Retail sales fell unexpectedly last month partly thanks to shoppers spending more money eating out than in supermarkets, official figures show.
The 0.9% decline in sales volumes in August followed a downwardly revised slump of 2.8% in July, according to the Office for National Statistics (ONS) – and was the fourth month in a row of decline.
It painted a gloomier picture than forecast by economists – who had expected the sector to stage a partial recovery last month – and added to the sense that the overall recovery is stuttering.
At the same time, retailers have been grappling with supply chain problems and labour shortages, resulting in some empty shelves and inflationary pressures that could persist for months.
The ONS report cited recent data from August suggesting that 6.5% of businesses in the retail industry were unable to get the materials, goods or services they needed.
August’s retail figures showed food store sales fell by 1.2% last month "with some evidence to suggest that the further easing of hospitality restrictions had an impact on sales" as consumers "increased their social spending such as eating and drinking at restaurants and bars".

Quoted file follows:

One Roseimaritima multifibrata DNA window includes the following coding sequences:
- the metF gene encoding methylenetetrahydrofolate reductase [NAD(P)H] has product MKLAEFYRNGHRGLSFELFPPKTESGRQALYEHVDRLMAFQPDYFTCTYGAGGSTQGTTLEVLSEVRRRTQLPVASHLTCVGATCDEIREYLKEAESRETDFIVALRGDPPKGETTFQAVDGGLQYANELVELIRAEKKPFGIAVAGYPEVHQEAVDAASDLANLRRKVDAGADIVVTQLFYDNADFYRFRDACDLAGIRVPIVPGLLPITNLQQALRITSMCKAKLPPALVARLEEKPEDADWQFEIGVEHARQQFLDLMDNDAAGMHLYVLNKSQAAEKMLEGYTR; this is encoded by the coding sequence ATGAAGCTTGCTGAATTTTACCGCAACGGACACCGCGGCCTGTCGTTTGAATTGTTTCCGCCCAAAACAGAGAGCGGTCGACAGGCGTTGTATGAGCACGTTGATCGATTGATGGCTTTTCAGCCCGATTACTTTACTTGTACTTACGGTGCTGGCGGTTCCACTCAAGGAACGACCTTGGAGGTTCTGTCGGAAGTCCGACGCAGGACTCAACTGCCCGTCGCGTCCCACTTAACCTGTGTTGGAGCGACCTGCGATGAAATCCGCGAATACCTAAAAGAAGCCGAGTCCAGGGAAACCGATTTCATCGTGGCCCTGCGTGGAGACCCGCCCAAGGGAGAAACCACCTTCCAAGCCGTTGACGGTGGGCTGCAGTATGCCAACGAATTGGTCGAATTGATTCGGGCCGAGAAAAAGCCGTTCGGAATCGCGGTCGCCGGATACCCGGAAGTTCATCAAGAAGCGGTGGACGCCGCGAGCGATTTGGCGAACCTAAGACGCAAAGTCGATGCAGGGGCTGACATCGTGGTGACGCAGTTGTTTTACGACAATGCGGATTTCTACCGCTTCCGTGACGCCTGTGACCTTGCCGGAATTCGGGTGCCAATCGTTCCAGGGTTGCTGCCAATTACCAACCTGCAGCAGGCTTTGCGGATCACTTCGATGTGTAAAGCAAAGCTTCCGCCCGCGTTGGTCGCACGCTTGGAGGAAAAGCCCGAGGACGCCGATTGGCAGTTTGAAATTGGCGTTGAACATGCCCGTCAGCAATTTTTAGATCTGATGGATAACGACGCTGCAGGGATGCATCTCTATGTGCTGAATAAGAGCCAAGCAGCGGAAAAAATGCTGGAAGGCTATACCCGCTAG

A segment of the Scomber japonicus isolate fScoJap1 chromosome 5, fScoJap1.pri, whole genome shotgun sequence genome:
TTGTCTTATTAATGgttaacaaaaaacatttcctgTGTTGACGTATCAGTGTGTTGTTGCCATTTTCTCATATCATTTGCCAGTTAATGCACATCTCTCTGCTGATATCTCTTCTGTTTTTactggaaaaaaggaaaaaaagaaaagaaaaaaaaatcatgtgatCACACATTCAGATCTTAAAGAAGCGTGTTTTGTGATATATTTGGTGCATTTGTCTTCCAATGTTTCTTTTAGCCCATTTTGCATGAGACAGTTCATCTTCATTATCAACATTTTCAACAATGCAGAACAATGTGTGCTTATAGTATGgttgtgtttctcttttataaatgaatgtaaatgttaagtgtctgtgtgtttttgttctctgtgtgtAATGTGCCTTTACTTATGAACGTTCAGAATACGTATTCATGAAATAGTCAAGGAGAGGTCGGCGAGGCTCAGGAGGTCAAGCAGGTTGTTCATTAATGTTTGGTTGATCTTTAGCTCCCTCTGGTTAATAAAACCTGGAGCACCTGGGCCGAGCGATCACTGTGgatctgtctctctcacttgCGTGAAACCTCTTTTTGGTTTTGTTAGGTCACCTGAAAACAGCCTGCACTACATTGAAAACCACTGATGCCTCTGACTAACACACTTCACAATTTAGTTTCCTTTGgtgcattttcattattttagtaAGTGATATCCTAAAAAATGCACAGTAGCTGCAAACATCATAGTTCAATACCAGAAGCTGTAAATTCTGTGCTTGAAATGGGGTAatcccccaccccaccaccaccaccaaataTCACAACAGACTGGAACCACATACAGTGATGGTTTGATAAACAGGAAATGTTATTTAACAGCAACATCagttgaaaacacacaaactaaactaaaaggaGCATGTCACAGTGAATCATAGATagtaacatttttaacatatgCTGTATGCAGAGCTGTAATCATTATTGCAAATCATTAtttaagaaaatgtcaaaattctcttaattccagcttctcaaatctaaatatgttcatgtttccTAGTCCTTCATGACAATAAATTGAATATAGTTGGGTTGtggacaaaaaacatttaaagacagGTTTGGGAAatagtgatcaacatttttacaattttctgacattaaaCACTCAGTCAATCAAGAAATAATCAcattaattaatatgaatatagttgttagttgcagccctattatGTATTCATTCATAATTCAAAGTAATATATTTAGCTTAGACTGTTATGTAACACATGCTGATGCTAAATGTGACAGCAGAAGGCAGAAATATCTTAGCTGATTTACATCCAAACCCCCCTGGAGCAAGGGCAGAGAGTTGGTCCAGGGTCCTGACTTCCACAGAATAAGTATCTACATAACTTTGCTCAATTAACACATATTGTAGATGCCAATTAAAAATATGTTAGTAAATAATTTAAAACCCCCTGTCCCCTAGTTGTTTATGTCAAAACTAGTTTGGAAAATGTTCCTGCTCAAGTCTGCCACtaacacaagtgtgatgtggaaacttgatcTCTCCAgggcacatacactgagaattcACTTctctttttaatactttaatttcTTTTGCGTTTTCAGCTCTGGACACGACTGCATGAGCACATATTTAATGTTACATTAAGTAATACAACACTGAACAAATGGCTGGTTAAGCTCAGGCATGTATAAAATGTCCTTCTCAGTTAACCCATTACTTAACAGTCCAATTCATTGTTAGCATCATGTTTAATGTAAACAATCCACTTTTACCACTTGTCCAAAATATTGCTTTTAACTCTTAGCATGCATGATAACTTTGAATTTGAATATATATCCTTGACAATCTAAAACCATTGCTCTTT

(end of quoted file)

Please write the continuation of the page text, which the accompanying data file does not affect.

Non-food sales dipped by 1%, driven by department stores as well as sports equipment and computer outlets.
However, fashion bucked the trend – with an increase of 0.7% amid recent evidence that consumers were buying new outfits for the return to the workplace.
Elsewhere, motor fuel demand increased by 1.5% as drivers continued to increase their amount of travel.
Despite the successive months of decline in the headline figure, overall retail sales were slightly ahead of the same month a year ago and 4.6% up on pre-pandemic levels in February 2020, the ONS said.
Paul Dales, chief UK economist at Capital Economics, said: "The 0.9% decline in retail sales volumes in August suggests that the stalling in the economic recovery in July continued into August, although it may partly be due to households spending more off the high street."
Samuel Tombs, chief UK economist at Pantheon Macroeconomics, said: "August’s retail sales data bring more evidence that the recovery in consumers’ spending has lost considerable momentum in Q3."
He said it may fuel doubts about how soon the Bank of England will be able to start raising interest rates.
Last week, Bank governor Andrew Bailey told MPs there had been some "levelling off" in the recovery.
Latest monthly GDP figures showed the economy grew by just 0.1% in July.